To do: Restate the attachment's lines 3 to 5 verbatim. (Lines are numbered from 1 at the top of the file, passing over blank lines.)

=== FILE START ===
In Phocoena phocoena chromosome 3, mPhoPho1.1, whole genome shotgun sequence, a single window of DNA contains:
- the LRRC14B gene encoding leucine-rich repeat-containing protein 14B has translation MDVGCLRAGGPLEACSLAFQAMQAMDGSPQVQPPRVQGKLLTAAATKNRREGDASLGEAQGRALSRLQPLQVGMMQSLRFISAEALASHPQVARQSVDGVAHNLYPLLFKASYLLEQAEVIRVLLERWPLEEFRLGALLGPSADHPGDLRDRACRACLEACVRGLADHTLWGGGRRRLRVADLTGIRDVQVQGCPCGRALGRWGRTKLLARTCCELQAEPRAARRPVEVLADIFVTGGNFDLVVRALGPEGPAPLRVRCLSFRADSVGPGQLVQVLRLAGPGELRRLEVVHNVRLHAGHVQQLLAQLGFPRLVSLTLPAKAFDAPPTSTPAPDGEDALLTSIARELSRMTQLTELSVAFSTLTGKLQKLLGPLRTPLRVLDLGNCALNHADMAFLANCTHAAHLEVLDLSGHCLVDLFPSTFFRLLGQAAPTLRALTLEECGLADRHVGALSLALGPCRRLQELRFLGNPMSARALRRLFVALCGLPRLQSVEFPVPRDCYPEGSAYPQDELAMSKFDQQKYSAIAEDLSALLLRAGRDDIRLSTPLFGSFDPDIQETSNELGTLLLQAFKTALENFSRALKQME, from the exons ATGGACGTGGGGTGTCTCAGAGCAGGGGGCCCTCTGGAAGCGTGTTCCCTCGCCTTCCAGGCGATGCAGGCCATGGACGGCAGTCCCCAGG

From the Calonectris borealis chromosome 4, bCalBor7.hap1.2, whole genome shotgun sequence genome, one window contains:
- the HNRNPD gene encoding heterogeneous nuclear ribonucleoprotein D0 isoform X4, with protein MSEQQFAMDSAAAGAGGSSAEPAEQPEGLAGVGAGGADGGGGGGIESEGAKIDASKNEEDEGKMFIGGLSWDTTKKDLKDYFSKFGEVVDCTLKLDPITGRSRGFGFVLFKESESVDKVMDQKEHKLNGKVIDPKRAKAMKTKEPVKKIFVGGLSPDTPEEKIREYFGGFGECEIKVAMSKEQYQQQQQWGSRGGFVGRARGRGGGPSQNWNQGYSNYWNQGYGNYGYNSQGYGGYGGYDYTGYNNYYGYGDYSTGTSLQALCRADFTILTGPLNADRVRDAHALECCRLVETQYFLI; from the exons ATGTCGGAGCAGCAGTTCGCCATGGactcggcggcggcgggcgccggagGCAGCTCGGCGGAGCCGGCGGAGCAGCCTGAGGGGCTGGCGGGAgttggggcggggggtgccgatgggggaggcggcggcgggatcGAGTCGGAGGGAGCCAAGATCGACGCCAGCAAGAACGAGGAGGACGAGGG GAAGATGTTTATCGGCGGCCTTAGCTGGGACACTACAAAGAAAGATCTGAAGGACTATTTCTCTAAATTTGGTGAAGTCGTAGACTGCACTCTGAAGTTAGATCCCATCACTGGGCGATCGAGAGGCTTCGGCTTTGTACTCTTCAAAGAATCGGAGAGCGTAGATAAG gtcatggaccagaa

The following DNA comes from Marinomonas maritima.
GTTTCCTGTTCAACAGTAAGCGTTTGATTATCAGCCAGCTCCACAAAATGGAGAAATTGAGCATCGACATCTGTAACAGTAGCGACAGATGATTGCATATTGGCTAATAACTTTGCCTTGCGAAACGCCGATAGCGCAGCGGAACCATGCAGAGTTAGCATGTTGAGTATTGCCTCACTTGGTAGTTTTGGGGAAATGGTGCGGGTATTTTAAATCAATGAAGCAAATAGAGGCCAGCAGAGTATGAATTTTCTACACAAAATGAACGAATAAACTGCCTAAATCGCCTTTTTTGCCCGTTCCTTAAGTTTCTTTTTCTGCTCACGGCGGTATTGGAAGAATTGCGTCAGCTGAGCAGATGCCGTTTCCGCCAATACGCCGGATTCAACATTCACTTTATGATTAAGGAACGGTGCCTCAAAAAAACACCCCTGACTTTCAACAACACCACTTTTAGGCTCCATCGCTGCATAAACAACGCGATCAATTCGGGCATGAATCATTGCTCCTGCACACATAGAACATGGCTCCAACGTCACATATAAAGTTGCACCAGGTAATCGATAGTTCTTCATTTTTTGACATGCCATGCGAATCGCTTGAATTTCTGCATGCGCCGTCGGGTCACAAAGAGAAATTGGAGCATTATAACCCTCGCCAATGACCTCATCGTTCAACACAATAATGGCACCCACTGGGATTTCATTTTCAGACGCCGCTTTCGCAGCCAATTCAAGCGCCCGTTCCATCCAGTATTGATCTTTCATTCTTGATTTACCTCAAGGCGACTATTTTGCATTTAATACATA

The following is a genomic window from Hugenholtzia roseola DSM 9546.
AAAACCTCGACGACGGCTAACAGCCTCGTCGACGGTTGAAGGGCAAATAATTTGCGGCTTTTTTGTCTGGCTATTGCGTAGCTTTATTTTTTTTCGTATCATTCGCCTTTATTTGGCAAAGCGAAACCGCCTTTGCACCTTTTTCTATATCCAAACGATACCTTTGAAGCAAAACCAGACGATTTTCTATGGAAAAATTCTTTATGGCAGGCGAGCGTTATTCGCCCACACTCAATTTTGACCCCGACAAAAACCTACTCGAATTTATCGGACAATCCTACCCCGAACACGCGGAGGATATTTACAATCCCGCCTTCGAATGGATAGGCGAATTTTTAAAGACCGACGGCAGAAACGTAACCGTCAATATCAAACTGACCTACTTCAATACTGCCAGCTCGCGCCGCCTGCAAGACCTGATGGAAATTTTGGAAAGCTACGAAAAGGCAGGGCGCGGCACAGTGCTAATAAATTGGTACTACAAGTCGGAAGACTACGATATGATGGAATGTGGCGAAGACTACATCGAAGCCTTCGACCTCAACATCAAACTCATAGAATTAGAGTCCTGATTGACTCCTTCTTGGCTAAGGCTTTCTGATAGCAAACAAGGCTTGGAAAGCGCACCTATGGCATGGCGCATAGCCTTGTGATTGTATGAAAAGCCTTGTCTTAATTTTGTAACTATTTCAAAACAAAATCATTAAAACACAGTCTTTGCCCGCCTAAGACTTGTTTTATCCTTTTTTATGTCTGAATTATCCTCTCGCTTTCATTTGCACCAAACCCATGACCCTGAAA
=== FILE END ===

From the Calonectris borealis chromosome 4, bCalBor7.hap1.2, whole genome shotgun sequence genome, one window contains:
- the HNRNPD gene encoding heterogeneous nuclear ribonucleoprotein D0 isoform X4, with protein MSEQQFAMDSAAAGAGGSSAEPAEQPEGLAGVGAGGADGGGGGGIESEGAKIDASKNEEDEGKMFIGGLSWDTTKKDLKDYFSKFGEVVDCTLKLDPITGRSRGFGFVLFKESESVDKVMDQKEHKLNGKVIDPKRAKAMKTKEPVKKIFVGGLSPDTPEEKIREYFGGFGECEIKVAMSKEQYQQQQQWGSRGGFVGRARGRGGGPSQNWNQGYSNYWNQGYGNYGYNSQGYGGYGGYDYTGYNNYYGYGDYSTGTSLQALCRADFTILTGPLNADRVRDAHALECCRLVETQYFLI; from the exons ATGTCGGAGCAGCAGTTCGCCATGGactcggcggcggcgggcgccggagGCAGCTCGGCGGAGCCGGCGGAGCAGCCTGAGGGGCTGGCGGGAgttggggcggggggtgccgatgggggaggcggcggcgggatcGAGTCGGAGGGAGCCAAGATCGACGCCAGCAAGAACGAGGAGGACGAGGG GAAGATGTTTATCGGCGGCCTTAGCTGGGACACTACAAAGAAAGATCTGAAGGACTATTTCTCTAAATTTGGTGAAGTCGTAGACTGCACTCTGAAGTTAGATCCCATCACTGGGCGATCGAGAGGCTTCGGCTTTGTACTCTTCAAAGAATCGGAGAGCGTAGATAAG gtcatggaccagaa

The following DNA comes from Marinomonas maritima.